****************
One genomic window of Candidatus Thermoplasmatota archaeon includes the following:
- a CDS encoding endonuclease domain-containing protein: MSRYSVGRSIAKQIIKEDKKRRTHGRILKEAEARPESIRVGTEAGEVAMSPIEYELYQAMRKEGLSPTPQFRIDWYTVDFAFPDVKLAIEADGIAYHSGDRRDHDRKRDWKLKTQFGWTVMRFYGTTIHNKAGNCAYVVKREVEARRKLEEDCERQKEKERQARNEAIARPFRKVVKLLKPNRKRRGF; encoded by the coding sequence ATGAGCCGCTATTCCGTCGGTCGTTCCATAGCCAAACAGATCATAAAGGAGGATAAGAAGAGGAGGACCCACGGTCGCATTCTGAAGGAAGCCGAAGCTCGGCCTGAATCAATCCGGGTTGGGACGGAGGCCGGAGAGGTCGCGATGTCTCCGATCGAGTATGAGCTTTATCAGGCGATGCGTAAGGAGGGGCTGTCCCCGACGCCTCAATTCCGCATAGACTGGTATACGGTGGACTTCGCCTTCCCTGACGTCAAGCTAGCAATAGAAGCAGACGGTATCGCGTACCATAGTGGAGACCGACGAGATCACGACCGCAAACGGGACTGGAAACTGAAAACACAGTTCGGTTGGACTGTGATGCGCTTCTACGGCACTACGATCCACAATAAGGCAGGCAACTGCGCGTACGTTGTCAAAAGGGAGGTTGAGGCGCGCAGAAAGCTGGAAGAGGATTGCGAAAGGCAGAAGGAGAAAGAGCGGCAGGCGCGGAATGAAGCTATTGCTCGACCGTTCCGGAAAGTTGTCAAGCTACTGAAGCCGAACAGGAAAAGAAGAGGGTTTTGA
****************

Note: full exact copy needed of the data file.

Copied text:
One genomic window of Candidatus Thermoplasmatota archaeon includes the following:
- a CDS encoding endonuclease domain-containing protein: MSRYSVGRSIAKQIIKEDKKRRTHGRILKEAEARPESIRVGTEAGEVAMSPIEYELYQAMRKEGLSPTPQFRIDWYTVDFAFPDVKLAIEADGIAYHSGDRRDHDRKRDWKLKTQFGWTVMRFYGTTIHNKAGNCAYVVKREVEARRKLEEDCERQKEKERQARNEAIARPFRKVVKLLKPNRKRRGF; encoded by the coding sequence ATGAGCCGCTATTCCGTCGGTCGTTCCATAGCCAAACAGATCATAAAGGAGGATAAGAAGAGGAGGACCCACGGTCGCATTCTGAAGGAAGCCGAAGCTCGGCCTGAATCAATCCGGGTTGGGACGGAGGCCGGAGAGGTCGCGATGTCTCCGATCGAGTATGAGCTTTATCAGGCGATGCGTAAGGAGGGGCTGTCCCCGACGCCTCAATTCCGCATAGACTGGTATACGGTGGACTTCGCCTTCCCTGACGTCAAGCTAGCAATAGAAGCAGACGGTATCGCGTACCATAGTGGAGACCGACGAGATCACGACCGCAAACGGGACTGGAAACTGAAAACACAGTTCGGTTGGACTGTGATGCGCTTCTACGGCACTACGATCCACAATAAGGCAGGCAACTGCGCGTACGTTGTCAAAAGGGAGGTTGAGGCGCGCAGAAAGCTGGAAGAGGATTGCGAAAGGCAGAAGGAGAAAGAGCGGCAGGCGCGGAATGAAGCTATTGCTCGACCGTTCCGGAAAGTTGTCAAGCTACTGAAGCCGAACAGGAAAAGAAGAGGGTTTTGA